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The 'evening star' Venus swings by the crescent moon today. Here's how to see it.

The crescent moon and Venus once again make for a gorgeous sight at the end of January. On Jan. 28, you'll find the pair hovering about 4 degrees apart in the southwest in the hour or so after sunset.
The crescent moon and Venus once again make for a gorgeous sight at the end of January. On Jan. 28, you'll find the pair hovering about 4 degrees apart in the southwest in the hour or so after sunset. (Image credit: NASA JPL)

Tonight (Jan. 28), you can catch the crescent moon (opens in new tab) make a close approach to Venus in the evening sky. 

The waxing moon was in conjunction with Venus (opens in new tab) — meaning that the pair shared the same celestial longitude — at 2:29 a.m. EST (0729 GMT). Though the pair were below the horizon for skywatchers in the U.S. at the time, they will still appear close together after sunset. 

In New York City, for example, Venus will set at 8:25 p.m. local time, or 3 hours and 17 minutes after sunset, according to timeanddate.com (opens in new tab). The moon sets just a few minutes later, at 8:51 p.m. local time. 

Related: The brightest visible planets in January's night sky (opens in new tab)

The four-day-old moon, which reached new phase (opens in new tab) on Friday (Jan. 24), will pass just over 4 degrees to the south of Venus, according to the skywatching site In-The-Sky.org (opens in new tab). Look for the pair as the dusk fades, when they will be about 30 degrees above the southwest horizon in the constellation Aquarius (opens in new tab). (For reference, your clenched fist held at arm's length measures about 10 degrees wide.)

Venus will be shining at magnitude -4.1, or brighter than even the brightest stars (opens in new tab) in Earth's night sky. The "evening star (opens in new tab)" will be at its greatest brightness in April, when it will be at magnitude -4.5.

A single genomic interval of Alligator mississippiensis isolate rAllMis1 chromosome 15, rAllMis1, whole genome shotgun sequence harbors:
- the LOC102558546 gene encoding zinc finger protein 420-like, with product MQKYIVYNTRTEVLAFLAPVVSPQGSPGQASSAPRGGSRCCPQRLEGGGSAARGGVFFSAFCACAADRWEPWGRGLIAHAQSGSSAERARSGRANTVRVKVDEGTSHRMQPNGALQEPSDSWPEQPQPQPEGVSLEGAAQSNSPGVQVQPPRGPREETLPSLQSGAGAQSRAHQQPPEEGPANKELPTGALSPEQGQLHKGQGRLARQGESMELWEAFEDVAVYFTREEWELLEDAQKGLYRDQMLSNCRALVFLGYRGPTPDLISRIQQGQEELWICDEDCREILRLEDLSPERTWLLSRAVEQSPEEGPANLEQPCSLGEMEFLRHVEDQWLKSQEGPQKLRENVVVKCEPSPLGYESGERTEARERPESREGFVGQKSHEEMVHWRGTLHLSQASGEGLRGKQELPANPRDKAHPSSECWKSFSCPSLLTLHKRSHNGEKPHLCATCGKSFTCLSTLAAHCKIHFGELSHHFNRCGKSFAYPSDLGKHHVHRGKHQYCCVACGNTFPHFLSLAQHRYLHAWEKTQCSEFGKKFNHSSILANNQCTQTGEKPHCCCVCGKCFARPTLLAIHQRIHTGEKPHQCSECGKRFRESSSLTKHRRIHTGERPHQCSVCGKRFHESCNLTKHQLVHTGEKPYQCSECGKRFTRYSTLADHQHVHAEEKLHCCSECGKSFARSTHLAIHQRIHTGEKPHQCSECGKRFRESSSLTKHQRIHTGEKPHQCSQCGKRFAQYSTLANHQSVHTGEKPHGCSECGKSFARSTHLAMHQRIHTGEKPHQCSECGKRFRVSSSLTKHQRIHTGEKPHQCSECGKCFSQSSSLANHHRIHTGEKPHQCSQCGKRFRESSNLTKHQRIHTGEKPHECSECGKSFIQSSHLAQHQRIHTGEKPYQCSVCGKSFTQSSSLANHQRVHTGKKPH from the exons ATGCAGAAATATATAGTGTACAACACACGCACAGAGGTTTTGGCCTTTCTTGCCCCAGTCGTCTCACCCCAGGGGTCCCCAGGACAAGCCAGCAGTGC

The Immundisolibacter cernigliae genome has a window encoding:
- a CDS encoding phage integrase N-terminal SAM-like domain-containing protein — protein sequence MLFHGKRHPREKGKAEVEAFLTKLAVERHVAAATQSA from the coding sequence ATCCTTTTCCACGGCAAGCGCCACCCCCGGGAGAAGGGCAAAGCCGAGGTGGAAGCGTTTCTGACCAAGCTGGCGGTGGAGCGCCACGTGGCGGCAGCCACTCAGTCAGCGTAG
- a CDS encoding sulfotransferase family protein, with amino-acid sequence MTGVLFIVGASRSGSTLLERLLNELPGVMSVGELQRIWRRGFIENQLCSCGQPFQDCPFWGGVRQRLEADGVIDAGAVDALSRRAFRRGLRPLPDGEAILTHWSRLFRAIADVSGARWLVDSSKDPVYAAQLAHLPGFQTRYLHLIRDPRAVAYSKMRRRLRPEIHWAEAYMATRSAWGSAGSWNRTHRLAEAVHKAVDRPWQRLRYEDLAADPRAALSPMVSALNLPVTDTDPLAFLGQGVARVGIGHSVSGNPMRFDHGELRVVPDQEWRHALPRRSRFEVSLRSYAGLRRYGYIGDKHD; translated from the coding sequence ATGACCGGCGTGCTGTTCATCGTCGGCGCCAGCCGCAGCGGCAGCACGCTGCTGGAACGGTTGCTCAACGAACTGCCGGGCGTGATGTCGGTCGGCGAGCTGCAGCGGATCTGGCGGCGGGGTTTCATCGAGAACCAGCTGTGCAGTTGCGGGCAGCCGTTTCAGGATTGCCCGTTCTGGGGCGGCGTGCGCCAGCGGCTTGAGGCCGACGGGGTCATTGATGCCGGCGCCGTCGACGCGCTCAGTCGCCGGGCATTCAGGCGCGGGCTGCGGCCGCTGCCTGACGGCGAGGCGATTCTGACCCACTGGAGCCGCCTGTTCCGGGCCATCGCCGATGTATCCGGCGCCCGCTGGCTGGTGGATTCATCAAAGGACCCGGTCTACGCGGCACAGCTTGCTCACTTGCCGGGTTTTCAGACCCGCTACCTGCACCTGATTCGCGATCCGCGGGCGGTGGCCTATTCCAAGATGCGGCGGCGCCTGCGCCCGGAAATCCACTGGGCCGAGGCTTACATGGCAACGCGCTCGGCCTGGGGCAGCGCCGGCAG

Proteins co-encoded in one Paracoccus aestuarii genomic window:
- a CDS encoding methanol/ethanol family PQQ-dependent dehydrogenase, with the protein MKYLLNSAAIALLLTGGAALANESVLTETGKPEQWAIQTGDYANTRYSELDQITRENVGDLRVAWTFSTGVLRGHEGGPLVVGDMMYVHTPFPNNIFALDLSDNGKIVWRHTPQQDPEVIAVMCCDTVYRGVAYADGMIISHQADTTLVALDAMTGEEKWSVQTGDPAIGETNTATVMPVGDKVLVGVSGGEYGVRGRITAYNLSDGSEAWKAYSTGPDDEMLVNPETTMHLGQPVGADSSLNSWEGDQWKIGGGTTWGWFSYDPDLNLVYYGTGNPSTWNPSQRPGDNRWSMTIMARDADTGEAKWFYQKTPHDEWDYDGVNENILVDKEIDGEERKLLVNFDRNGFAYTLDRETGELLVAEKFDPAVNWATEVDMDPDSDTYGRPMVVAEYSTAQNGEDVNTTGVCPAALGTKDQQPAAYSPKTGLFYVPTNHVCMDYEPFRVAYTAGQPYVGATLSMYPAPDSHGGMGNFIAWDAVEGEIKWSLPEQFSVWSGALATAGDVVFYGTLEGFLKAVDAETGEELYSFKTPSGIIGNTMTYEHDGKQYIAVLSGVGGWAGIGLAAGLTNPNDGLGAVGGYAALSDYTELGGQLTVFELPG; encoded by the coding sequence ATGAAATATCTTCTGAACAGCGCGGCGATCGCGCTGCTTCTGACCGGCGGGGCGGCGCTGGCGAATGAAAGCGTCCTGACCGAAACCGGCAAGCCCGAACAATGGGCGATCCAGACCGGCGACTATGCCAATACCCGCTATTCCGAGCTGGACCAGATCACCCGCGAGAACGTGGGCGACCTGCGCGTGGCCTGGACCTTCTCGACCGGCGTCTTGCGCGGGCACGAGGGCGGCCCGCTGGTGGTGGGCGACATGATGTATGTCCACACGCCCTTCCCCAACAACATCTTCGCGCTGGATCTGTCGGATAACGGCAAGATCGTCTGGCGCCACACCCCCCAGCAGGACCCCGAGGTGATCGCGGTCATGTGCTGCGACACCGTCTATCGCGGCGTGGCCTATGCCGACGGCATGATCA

Editor's Note: If you snap an amazing night sky picture and would like to share it with Space.com's readers, send your photos, comments, and your name and location to spacephotos@space.com (opens in new tab).

Email Hanneke Weitering at hweitering@space.com or follow her @hannekescience. Follow us on Twitter @Spacedotcom and on Facebook.

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Hanneke Weitering is an editor at Space.com with 10 years of experience in science journalism. She has previously written for Scholastic Classroom Magazines, MedPage Today and The Joint Institute for Computational Sciences at Oak Ridge National Laboratory. After studying physics at the University of Tennessee in her hometown of Knoxville, she earned her graduate degree in Science, Health and Environmental Reporting (SHERP) from New York University. Hanneke joined the Space.com team in 2016 as a staff writer and producer, covering topics including spaceflight and astronomy. She currently lives in Seattle, home of the Space Needle, with her cat and two snakes. In her spare time, Hanneke enjoys exploring the Rocky Mountains, basking in nature and looking for dark skies to gaze at the cosmos.